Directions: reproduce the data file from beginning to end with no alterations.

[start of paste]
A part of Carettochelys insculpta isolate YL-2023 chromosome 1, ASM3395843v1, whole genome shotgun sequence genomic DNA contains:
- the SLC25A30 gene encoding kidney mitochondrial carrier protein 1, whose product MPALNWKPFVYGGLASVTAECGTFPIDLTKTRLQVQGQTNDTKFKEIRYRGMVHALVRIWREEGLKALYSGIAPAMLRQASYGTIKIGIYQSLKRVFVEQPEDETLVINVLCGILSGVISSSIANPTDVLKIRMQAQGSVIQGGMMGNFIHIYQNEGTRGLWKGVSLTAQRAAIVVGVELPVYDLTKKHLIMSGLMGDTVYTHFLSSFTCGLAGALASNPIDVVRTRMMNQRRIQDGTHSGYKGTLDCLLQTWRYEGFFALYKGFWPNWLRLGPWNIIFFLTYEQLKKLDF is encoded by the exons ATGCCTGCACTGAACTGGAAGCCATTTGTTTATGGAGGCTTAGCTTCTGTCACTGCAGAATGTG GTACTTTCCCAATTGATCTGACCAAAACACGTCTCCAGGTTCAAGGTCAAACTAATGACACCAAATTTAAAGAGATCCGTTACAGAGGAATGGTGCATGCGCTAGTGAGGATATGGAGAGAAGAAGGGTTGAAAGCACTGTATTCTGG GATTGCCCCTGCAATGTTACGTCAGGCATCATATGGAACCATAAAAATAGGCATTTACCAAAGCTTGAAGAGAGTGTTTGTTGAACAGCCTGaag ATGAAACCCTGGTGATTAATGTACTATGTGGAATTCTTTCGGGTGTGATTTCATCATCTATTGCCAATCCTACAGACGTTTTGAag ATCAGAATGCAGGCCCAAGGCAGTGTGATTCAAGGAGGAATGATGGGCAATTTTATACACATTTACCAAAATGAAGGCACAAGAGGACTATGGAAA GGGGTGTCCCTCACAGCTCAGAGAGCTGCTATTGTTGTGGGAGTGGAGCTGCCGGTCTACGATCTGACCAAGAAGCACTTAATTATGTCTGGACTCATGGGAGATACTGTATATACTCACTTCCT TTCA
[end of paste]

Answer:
A part of Carettochelys insculpta isolate YL-2023 chromosome 1, ASM3395843v1, whole genome shotgun sequence genomic DNA contains:
- the SLC25A30 gene encoding kidney mitochondrial carrier protein 1, whose product MPALNWKPFVYGGLASVTAECGTFPIDLTKTRLQVQGQTNDTKFKEIRYRGMVHALVRIWREEGLKALYSGIAPAMLRQASYGTIKIGIYQSLKRVFVEQPEDETLVINVLCGILSGVISSSIANPTDVLKIRMQAQGSVIQGGMMGNFIHIYQNEGTRGLWKGVSLTAQRAAIVVGVELPVYDLTKKHLIMSGLMGDTVYTHFLSSFTCGLAGALASNPIDVVRTRMMNQRRIQDGTHSGYKGTLDCLLQTWRYEGFFALYKGFWPNWLRLGPWNIIFFLTYEQLKKLDF is encoded by the exons ATGCCTGCACTGAACTGGAAGCCATTTGTTTATGGAGGCTTAGCTTCTGTCACTGCAGAATGTG GTACTTTCCCAATTGATCTGACCAAAACACGTCTCCAGGTTCAAGGTCAAACTAATGACACCAAATTTAAAGAGATCCGTTACAGAGGAATGGTGCATGCGCTAGTGAGGATATGGAGAGAAGAAGGGTTGAAAGCACTGTATTCTGG GATTGCCCCTGCAATGTTACGTCAGGCATCATATGGAACCATAAAAATAGGCATTTACCAAAGCTTGAAGAGAGTGTTTGTTGAACAGCCTGaag ATGAAACCCTGGTGATTAATGTACTATGTGGAATTCTTTCGGGTGTGATTTCATCATCTATTGCCAATCCTACAGACGTTTTGAag ATCAGAATGCAGGCCCAAGGCAGTGTGATTCAAGGAGGAATGATGGGCAATTTTATACACATTTACCAAAATGAAGGCACAAGAGGACTATGGAAA GGGGTGTCCCTCACAGCTCAGAGAGCTGCTATTGTTGTGGGAGTGGAGCTGCCGGTCTACGATCTGACCAAGAAGCACTTAATTATGTCTGGACTCATGGGAGATACTGTATATACTCACTTCCT TTCA